Circling back around to this, today's presentation on RL/OL weekend work says they did (among other things) last weekend:So lurking around, I found this guy who seem to did some back-of-the-napkin math.
If this guy is right, we'll need 5-6 years of weekend downtown shutdowns. Is this what we're looking at? Shutting down whole weekends in the Downtown core to replace ~300'-~500' feet of track against 58,000' of track for the Orange Line alone?
If this guy is right, then the start of the weekend Downtown shutdowns was not a "ripe-the-banndaid" moment to finally start to bring service back to someone respectable. It's the start of a new even lower-service normal. And that amount of track they're replacing, is 300'-500' a number indicating a make-the-most-of-it-round-the-clock replacement work? Or more indicative of a cost-cutting measure of track replacement that could be achieved overnight? Or is it neither, like it is round-the-clock, but incredibly slow (or is actually even fast)?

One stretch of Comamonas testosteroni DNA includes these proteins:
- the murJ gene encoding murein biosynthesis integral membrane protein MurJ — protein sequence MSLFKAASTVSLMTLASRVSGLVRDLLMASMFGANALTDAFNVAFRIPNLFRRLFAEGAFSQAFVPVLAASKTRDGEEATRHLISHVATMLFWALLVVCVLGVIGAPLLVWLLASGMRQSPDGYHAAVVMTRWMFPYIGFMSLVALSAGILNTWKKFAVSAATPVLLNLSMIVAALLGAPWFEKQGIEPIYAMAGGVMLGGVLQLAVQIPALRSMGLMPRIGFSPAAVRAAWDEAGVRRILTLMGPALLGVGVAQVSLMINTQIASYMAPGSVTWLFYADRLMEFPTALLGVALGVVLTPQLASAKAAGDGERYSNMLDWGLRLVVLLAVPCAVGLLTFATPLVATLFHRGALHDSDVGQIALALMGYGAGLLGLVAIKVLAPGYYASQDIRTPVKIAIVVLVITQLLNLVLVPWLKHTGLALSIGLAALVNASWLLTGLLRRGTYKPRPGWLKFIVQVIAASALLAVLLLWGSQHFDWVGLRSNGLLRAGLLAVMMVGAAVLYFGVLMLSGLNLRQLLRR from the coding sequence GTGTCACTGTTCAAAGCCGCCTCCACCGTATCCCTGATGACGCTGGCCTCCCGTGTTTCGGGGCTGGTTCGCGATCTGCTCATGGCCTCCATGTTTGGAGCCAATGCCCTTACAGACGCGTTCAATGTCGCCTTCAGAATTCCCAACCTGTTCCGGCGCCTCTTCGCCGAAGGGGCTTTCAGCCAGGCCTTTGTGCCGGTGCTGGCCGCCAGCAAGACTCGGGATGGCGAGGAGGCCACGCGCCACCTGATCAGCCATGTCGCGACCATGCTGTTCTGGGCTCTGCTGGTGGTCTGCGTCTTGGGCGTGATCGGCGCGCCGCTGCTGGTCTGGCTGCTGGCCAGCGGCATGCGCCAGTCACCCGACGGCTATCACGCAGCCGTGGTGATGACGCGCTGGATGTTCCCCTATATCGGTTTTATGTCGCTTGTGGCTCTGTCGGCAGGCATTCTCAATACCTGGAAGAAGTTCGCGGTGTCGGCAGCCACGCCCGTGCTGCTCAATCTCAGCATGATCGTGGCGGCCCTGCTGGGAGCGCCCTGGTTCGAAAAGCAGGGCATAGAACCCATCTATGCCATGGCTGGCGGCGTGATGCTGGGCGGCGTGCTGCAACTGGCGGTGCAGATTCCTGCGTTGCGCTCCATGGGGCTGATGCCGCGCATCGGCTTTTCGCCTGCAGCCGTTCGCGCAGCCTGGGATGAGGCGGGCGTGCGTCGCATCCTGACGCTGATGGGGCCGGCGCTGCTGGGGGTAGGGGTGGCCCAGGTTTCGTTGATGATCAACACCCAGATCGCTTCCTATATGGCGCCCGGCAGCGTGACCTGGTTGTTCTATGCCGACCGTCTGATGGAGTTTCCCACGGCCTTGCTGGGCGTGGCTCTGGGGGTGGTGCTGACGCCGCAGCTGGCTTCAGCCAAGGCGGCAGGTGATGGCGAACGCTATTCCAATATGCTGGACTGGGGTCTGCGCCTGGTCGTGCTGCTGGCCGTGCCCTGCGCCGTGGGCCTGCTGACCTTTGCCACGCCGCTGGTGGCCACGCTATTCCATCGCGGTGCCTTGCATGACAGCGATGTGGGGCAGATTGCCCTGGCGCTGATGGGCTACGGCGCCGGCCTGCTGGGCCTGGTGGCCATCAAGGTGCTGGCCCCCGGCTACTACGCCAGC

I don't know, but that's why I post here. Is this what we're looking at?
OL: Replaced 520 linear feet of track + Installed 2,682 linear feet of Continuous Welded Rail strings (I'm unsure why they split up the numbers like this)
RL: Replaced 2,400 linear feet of track between Harvard and Porter Square
So it seems it is possible to do much more work in a weekend than we've seen out of previous weekends of work. Didn't have time to watch to see if any explanation was provided regarding the drastically increased productivity, but it looks ike some of the productivity assumptions from the initial weekends may not be accurate.